CalFresh can now be used at one of UC Santa Barbara’s on-campus stores, the Arbor, according to according to Mike Miller, vice chancellor of Enrollment Services.
According to CalFresh Advocate Stephanie Perez, the Arbor is the first store on the UCSB campus at which students can use CalFresh.
CalFresh, also known as the Federal Supplemental Nutrition Assistance Program (S.N.A.P.), gives eligible individuals electronically distributed monetary benefits every month which can be spent at specified local markets or grocery stores, according to the official website of the California Department of Social Services.
The website also states that participants of the program are administered Electronic Benefit Transfer (EBT) Cards which they can use to purchase food items at stores that accept CalFresh.
“At UCSB, we estimate that about 10,000 students are eligible for CalFresh, and if you’re eligible, you may get up to $192 a month,” Melissa Fontaine, the food security coordinator at UCSB, said.
During the 2016-17 academic school year, the UCSB CalFresh Team enrolled roughly 600 students in CalFresh, and 3,000 students in the following year, according to Fontaine.
This year the CalFresh team hopes to enroll 6,000 students in the program by the end of Spring Quarter, Fontaine said.
Fontaine said the new availability of CalFresh at the Arbor happened largely because the UCSB Sustainability Program saw student need for more affordable food options.
UCSB CalFresh Advocate Stephanie Perez, a fourth-year psychology major, echoed this sentiment both as a representative of CalFresh and a participant in the program.
“I actually grew up with food stamps, so I’m very familiar with the CalFresh program,” Perez said. “Without food stamps, I don’t think my family would’ve gotten through, especially since I come from a low-income household.”
Now, as a UCSB student, Perez notes that CalFresh provides a new mobility and convenience to students that may not have been able to afford grabbing a quick snack in between classes at the Arbor.
“Especially during midterms or maybe finals or maybe throughout the day, students sometimes don’t have time to go grocery shopping or don’t have time to go get a snack at home,” she said.
Christian Ortiz Gonzalez, a fifth-year sociology and german studies major, was also heavily involved in bringing CalFresh to the school.
“I decided to work on getting EBT accepted at UCSB because I saw a dire need for it,” Ortiz Gonzalez said in an email to the Nexus.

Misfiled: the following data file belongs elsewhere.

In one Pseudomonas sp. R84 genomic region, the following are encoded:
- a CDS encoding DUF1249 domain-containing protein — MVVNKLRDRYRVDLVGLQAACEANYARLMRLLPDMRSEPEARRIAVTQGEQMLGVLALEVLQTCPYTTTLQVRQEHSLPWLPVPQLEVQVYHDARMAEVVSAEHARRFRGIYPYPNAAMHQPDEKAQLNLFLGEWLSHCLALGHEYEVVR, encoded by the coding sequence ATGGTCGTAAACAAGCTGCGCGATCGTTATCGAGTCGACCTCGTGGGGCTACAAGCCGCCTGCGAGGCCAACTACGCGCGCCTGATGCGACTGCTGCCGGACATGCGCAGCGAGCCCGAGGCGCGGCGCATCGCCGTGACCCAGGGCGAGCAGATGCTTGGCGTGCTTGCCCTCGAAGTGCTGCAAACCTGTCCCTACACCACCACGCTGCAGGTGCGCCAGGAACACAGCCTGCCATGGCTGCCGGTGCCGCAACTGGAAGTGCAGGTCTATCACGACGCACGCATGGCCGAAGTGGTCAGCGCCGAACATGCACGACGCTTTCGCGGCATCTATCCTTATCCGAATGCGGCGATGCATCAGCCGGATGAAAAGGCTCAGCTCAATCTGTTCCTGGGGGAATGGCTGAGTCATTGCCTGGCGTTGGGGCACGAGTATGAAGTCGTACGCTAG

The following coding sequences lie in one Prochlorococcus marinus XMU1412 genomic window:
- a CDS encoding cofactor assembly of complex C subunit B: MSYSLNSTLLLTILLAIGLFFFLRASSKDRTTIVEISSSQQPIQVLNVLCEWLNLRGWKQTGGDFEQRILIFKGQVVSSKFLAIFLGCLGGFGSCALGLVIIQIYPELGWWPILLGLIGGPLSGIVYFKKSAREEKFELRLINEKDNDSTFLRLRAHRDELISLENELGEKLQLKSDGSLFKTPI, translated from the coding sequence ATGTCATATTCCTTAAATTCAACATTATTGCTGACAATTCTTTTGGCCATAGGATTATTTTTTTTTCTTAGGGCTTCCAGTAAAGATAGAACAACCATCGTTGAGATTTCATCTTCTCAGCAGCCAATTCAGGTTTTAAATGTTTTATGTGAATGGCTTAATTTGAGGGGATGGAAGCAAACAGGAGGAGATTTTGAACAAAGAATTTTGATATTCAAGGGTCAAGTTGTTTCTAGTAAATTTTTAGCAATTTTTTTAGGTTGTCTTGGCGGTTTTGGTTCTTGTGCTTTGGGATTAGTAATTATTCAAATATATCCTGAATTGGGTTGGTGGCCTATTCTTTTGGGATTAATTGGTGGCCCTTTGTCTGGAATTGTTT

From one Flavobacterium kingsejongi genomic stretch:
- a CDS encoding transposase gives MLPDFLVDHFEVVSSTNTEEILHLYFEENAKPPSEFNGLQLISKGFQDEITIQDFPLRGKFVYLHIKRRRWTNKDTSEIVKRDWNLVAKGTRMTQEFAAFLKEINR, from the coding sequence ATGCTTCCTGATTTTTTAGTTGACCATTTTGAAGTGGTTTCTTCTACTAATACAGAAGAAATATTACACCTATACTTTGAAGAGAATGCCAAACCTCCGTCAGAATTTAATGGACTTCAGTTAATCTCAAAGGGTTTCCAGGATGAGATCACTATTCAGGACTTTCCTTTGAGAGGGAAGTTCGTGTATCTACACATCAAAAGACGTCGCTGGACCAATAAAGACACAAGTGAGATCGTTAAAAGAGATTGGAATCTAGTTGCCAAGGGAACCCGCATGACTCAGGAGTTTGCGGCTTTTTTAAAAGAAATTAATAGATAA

Ortiz Gonzalez said he worked with several UCSB administrators and staff to help implement the program on campus.
The new availability of CalFresh at the Arbor also follows a recent shift in the on-campus stigma surrounding the CalFresh program, which resulted from effective tabling and campaigning on the part of the CalFresh team, Perez said.
“I think now, to be honest, UCSB has normalized what CalFresh is…I’ve heard a lot of people say, ‘Hey, how have do you not have CalFresh,’ like ‘You need to get on CalFresh.’”
Fontaine stated she wanted to wait until the Arbor staff was fully trained on how to properly process CalFresh payments before making a public announcement about CalFresh’s availability.
“It’s very important for the Arbor that their systems and staff are ready to go before students come to start spending their EBT CalFresh cards here at the Arbor because we want to make sure that everyone has a really great experience.”
Now that CalFresh is available at the Arbor, Perez hopes the program will spread to other markets and food stores on campus.
Fontaine said the spread of the program will “benefit both students and stores.”
“Let’s say our school year last year ended with about 3,000 students who were eligible [for CalFresh] and they were getting $120 a month [through the CalFresh program],” she said. “That becomes $360,000 that could be spent, and is likely to be spent, in the local community. And over the course of the year, that’s over four million dollars.”
“That would benefit business like the Arbor, Tenaya Market, the Isla Vista Food Co-op… Their sales will increase because students now have more purchasing power, so that’s tremendous.”
A version of this story appeared on p. 5 of the Nov. 15, 2018, print edition of the Daily Nexus.
Updated [Jan. 2, 2019]: This article was updated to include information about Gonzalez.
Food stamps for expensive crap. Great use of funds.
Food stamps should be banned. It’s taking money from people who work and pay taxes and giving to people who don’t pay taxes.
Actually, the majority of food stamps recipients are employed and paying taxes.
Where are you getting your statistics? My brother in law and his family get food stamps and he doesn’t pay a dime in federal income taxes. He works as a part time cook in a hotel restaurant and his wife doesn’t work. They take laziness to the extreme. Their son gets to go to preschool for free too. Of course, they are content on living in a shitty ass apartment in Cypress for the rest of their lives.
Oh, and he gets the earned income credit too. So on top of not having to pay any taxes, he gets an EBT card for free food, free preschool for their son, and a check for several thousand dollars from the government when he files his taxes. How is that fair?
the isla vista food co-op has accepted food stamps (Cal-Fresh) since our doors opened in 1974. We do benefit from the partnership we have with UCSB Financial Aid: students can sign up for Cal-Fresh at the Co-op once per week, and we have seen incredible growth of the Co-op as a resource for students. Current trends for this school year show the Co-op approaching over $200k in sales to Cal-Fresh. Top 100 items include produce, grocery, and fresh deli foods. Interesting note that there are almost no “junk foods” seen in our top 100 list. The Co-op also sells non-organic… Read more »